An Astral Projection, Not a Ghost
A character who looks, feels, and talks like a ghost
turns out to be a living person's out-of-body experience
. Common variations include:
- The "ghost's" body "merely" lies in a Convenient Coma, but they don't know that and fervently believe themselves to be actually dead (especially if they Never Found the Body). A soul-body reunion in the end can help avoid what would otherwise become a Downer Ending.
- A Haunted House turns out to be the one a character always sees in their dreams... because they are the one haunting it.
of The Reveal
and an Inverted Trope
of sorts to Dead All Along
. As this is a revelatory trope, spoilers will be found ahead
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Anime and Manga
- In Kara no Kyoukai, the ghostly antagonist of the first chapter/movie turns out to be an out-of-body experience of a bedridden, blind girl named Fujou Kirie.
- In Natsuneko's Blue Line, the ghost of Yuria's "dead" little sister Yui turns out to be her out-of-body experience while her body lies in coma in the nearby hospital.
- Happens to Ash Ketchum and Pikachu in the Pokémon episode "The Tower of Terror" (which infamously spent a few years off the airwaves due to its title alone) after getting struck by a falling chandelier. As the three Ghost Pokemon show them what it's like to be ghosts, Ash befriends Haunter and, after being reunited with his body, asks him to help him against Sabrina back at Saffron City.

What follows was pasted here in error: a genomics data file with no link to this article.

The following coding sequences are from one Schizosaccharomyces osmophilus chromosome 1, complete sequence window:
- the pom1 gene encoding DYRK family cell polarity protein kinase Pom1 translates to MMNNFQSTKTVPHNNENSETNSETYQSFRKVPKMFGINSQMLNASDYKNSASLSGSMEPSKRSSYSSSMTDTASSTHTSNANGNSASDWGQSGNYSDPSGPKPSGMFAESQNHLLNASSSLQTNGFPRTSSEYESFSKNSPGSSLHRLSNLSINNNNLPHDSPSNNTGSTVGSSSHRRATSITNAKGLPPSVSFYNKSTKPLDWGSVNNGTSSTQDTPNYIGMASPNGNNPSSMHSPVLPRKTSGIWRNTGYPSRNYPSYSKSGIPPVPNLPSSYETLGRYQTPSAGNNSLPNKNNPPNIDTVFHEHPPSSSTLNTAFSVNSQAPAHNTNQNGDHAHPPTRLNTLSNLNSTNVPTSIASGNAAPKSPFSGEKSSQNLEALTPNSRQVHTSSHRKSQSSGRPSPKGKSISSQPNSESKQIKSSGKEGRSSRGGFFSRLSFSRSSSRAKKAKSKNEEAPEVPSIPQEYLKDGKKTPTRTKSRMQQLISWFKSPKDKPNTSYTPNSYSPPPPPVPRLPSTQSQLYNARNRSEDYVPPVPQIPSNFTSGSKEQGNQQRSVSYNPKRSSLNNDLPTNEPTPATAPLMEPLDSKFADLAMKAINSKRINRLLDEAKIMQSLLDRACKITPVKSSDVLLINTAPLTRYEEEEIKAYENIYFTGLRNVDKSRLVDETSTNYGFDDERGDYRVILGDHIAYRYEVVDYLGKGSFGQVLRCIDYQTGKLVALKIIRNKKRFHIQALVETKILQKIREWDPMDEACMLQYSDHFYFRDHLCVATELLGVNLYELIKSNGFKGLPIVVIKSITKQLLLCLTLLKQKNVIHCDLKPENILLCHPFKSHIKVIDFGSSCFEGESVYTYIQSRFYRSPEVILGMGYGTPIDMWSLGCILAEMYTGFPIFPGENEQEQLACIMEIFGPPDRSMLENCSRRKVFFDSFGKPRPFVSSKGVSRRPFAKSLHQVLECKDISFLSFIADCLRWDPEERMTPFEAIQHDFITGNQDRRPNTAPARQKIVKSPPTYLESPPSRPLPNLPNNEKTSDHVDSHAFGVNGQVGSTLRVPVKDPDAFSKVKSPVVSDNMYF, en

- A girl in Seirei no Moribito ends up this way after drinking wine with a magical flower in it.
- In the midst of all the actual ghosts in Psychic Detective Yakumo, one apparent ghost turns out to be the projected spirit of a terminally ill but still-living girl, whose anxiety about her impending death causes her to project her spirit to other people at night while she's sleeping.
- Psycho Busters: The hero initially mistakes the astral projection of one of his soon to be allies for a ghost. A sexy naked ghost.
- A minor character in The Kurosagi Corpse Delivery Service uses her astral form to impersonate a ghost to make the inhabitants of an apartment think it's haunted.
- Koichi in Digimon Frontier is stated by Crusadermon to only be a ghost. Since the Digital World runs on Narnia Time, his body back in the human world hasn't died yet.
- Given how often Doctor Strange uses Astral Projection, this sort of thing is inevitable. As a master of the art, he never mistakes himself for deceased, though others (even the ones in the know) will comment on his 'creepy ghost.'
- In Just Like Heaven, it turns out that Elizabeth (Lauren in the book) is actually in a coma, and the protagonists have to get her 'ghost' back into her body before the hospital takes her off life support.
- Ghost Dad involves Bill Cosby's character, apparently a ghost, actually being in a coma at the end.
- The Dresden Files
- Specifically in Ghost Story, Harry Dresden himself believes he is a ghost allowed to return to help his friends; turns out he is having an OBE while Queen Mab and Demonreach heal his body.
- In a previous novel, he used a Flatline Plotline loophole to create a temporary ghost of himself as an ally.
- André Maurois' short story "The House". A woman repeatedly dreams of a house. One day she finds the house she's been dreaming of but the people who live there are frightened of her. When she dreamed of the house she appeared there as a ghost. The story was made into a segment of the Night Gallery show.
- This is the plot of James Herbert's Nobody True... at first. As soon as we get to know the main character properly it becomes an inverted example; he comes back from one of his out-of-body experiences to discover that someone has murdered him in his bed while he was otherwise occupied, and spends the rest of the book trying to figure out who did it and why.